Some of their other advertisements were more modest, but even as they placed notices for purposes other than marketing their goods the Russells made sure to remind readers and potential customers that they “have to sell a large Assortment of English Goods and Hard-Ware” at low prices. Such was the case in this advertisement announcing that they sought tenants to rent “a Convenient Dwelling-House” in the northern part of Providence. This was not the first time they adopted such a strategy in their advertisements. Six months earlier they had evenly divided the space in a previous advertisement, first issuing a call for prospective renters for what might have been the same “Convenient Dwelling-House” and then hawking their “compleat Assortment of English GOODS” and, especially, “Excellent Bohea Tea, which for smell and flavor, exceeds most any ever imported.”

The Russells’ advertisement from August 1767 was not nearly as elaborate, yet the shopkeepers still determined that it should fulfill multiple purposes. They may have figured that as long as circumstances forced them once again to advertise a house for rent in the Providence Gazette that they might as well attempt to gain as much of a return on their investment in advertising as possible. Greater numbers of competitors had turned to the local newspaper to advertise throughout the spring and summer. Having previously established their reputation as retailers in the public prints, Joseph and William Russell reminded readers that they sold similar merchandise also advertised by William Brown, John Mathewson, Benjamin West, and others elsewhere in the issue.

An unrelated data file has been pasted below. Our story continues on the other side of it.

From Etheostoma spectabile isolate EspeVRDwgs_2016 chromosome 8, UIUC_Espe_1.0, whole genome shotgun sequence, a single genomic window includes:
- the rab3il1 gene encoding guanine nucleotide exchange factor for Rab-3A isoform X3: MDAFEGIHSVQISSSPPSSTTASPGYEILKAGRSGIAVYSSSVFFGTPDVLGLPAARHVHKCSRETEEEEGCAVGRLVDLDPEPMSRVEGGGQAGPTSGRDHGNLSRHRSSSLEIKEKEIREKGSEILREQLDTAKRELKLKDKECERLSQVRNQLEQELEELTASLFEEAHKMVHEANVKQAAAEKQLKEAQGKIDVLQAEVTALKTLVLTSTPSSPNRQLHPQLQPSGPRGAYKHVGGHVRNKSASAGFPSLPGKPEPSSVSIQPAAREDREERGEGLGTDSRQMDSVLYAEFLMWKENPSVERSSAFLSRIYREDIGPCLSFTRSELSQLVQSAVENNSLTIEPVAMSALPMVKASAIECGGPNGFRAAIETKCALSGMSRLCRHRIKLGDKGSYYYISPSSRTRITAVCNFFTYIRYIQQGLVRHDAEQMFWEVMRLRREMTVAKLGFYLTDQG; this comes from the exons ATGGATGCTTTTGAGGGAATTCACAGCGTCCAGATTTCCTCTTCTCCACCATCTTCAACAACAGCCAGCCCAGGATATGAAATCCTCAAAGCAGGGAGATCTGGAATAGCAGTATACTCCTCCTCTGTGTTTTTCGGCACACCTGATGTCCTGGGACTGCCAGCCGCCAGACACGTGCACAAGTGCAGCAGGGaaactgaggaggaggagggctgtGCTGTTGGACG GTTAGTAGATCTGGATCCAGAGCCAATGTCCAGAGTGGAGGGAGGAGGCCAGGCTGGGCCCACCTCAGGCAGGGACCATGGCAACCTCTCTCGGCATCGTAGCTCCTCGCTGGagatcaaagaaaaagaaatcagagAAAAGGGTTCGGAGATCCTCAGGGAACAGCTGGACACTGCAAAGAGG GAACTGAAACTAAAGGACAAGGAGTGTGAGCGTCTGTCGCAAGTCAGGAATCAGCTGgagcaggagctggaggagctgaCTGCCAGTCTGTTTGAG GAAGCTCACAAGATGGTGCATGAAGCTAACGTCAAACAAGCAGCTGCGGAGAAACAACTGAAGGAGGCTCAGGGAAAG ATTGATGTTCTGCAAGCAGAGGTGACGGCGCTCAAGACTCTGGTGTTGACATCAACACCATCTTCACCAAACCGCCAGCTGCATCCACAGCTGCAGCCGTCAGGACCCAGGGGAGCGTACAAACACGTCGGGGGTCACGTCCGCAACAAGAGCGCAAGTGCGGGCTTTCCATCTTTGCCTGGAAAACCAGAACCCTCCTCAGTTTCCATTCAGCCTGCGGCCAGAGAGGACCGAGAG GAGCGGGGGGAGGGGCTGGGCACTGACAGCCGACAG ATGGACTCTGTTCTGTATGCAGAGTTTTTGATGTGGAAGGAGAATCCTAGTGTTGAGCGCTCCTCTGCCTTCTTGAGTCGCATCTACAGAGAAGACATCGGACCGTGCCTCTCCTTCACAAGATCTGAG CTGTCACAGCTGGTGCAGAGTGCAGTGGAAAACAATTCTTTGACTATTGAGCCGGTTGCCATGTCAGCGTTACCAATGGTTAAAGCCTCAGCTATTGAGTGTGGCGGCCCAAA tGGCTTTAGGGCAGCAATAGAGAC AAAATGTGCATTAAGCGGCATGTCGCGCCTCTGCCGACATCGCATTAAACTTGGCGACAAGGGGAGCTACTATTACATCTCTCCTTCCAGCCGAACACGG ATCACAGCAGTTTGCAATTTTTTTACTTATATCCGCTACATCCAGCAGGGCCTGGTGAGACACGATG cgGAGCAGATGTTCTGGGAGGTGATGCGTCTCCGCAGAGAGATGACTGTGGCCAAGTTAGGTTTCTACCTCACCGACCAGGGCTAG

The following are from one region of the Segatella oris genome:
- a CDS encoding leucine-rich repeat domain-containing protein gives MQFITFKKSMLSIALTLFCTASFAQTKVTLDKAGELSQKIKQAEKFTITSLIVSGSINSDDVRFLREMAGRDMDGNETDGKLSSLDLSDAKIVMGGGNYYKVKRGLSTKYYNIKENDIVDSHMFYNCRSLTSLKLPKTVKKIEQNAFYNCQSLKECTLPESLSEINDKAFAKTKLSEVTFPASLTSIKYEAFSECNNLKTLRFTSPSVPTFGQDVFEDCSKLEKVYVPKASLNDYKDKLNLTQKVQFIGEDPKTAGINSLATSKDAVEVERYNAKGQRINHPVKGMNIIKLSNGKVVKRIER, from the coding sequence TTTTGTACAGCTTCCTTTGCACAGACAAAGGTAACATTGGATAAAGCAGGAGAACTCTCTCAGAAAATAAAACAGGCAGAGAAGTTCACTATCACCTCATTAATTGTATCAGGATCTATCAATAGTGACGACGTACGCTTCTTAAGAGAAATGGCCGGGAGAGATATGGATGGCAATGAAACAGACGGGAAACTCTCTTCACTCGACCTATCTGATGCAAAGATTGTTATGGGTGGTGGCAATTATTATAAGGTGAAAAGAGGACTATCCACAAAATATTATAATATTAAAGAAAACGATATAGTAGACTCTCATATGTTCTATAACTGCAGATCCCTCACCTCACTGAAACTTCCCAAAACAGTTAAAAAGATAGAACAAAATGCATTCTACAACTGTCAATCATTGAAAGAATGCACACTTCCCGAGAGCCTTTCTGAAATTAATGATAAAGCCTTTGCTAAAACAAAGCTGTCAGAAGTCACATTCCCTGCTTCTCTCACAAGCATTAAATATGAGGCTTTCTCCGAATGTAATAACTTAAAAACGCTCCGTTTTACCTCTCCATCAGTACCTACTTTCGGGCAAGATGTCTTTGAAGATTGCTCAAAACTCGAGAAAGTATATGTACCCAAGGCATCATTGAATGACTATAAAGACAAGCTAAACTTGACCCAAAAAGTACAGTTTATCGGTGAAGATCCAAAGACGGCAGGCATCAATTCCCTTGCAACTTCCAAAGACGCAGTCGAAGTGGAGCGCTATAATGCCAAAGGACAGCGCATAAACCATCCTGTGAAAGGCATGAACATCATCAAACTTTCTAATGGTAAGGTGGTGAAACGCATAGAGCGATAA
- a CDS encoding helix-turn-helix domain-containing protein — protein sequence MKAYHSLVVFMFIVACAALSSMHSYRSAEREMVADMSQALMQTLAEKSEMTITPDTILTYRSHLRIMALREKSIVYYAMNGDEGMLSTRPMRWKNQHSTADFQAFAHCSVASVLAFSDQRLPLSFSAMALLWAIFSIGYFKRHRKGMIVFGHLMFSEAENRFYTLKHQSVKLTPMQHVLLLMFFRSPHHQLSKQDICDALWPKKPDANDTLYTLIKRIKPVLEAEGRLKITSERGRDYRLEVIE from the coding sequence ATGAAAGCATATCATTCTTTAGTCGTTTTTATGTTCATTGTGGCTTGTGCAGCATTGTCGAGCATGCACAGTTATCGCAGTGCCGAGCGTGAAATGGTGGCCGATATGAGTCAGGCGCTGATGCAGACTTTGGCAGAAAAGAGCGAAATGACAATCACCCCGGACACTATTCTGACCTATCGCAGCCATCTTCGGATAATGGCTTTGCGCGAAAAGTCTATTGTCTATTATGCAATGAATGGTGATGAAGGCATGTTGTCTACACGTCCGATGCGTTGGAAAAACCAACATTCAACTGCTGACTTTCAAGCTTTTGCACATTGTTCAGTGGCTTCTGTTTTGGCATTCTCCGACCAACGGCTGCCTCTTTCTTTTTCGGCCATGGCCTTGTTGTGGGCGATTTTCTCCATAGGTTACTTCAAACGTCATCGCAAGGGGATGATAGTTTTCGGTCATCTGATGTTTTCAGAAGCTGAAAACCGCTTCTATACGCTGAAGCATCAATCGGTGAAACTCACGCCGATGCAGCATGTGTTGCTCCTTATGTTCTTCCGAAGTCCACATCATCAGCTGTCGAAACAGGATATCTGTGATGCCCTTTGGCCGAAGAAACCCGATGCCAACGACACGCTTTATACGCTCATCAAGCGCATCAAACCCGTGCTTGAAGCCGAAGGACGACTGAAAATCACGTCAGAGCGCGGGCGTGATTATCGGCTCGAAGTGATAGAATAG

August 15

What was advertised in a colonial American newspaper 250 years ago today?

Aug 15 - 8:15: 1767 Providence Gazette
Providence Gazette (August 15, 1767).

“Will also sell with or without the Walk, two likely Negro Men.”

When William Mumford and John Cole decided to sell their ropewalk in Newport, Rhode Island, they published an advertisement in the Providence Gazette. In it, they described the property where they made rope as “well found,” “very level,” and “convenient for the Business.” In addition, it property came with all the equipment “necessary for spinning, tur[n]ing, and laying of Cordage of all Sizes.” Most of the major colonial cities had ropewalks that produced some of the supplies essential for outfitting the vessels that passed through the busy ports.

Mumford and Cole did not, however, advertise just the ropewalk. Prospective buyers could also purchase “two likely Negro Men.” These were not mere laborers; instead, each “understands the Business of Rope-making.” One was “a very good Spinner.” The other was not quite as adept at that task, but “spins well for his Practice.” His primary value derived from another contribution he made to the operation of the ropewalk: he “understands the dressing of Hemp.” These “likely Negro Men” enhanced the value of the business through their skill and experience. They made its sale more attractive to potential buyers who would not need to be as concerned with hiring and retaining workers as they otherwise might have been.

Many of the commodities advertised in the Providence Gazette and other colonial newspapers had direct connections to enslaved Africans. Consumers knew that slaves produced sugar, rice, indigo, tobacco, and other staple crops, yet that was not where the presence of slaves in the networks of eighteenth-century commerce ended. They also participated in transporting commodities from the sites of production to the places of sale. Some served on merchant vessels. Others labored in shipyards, building and repairing the vessels that carried goods from port to port. Still others worked in shops and other businesses where artisans made the equipment that outfitted those ships.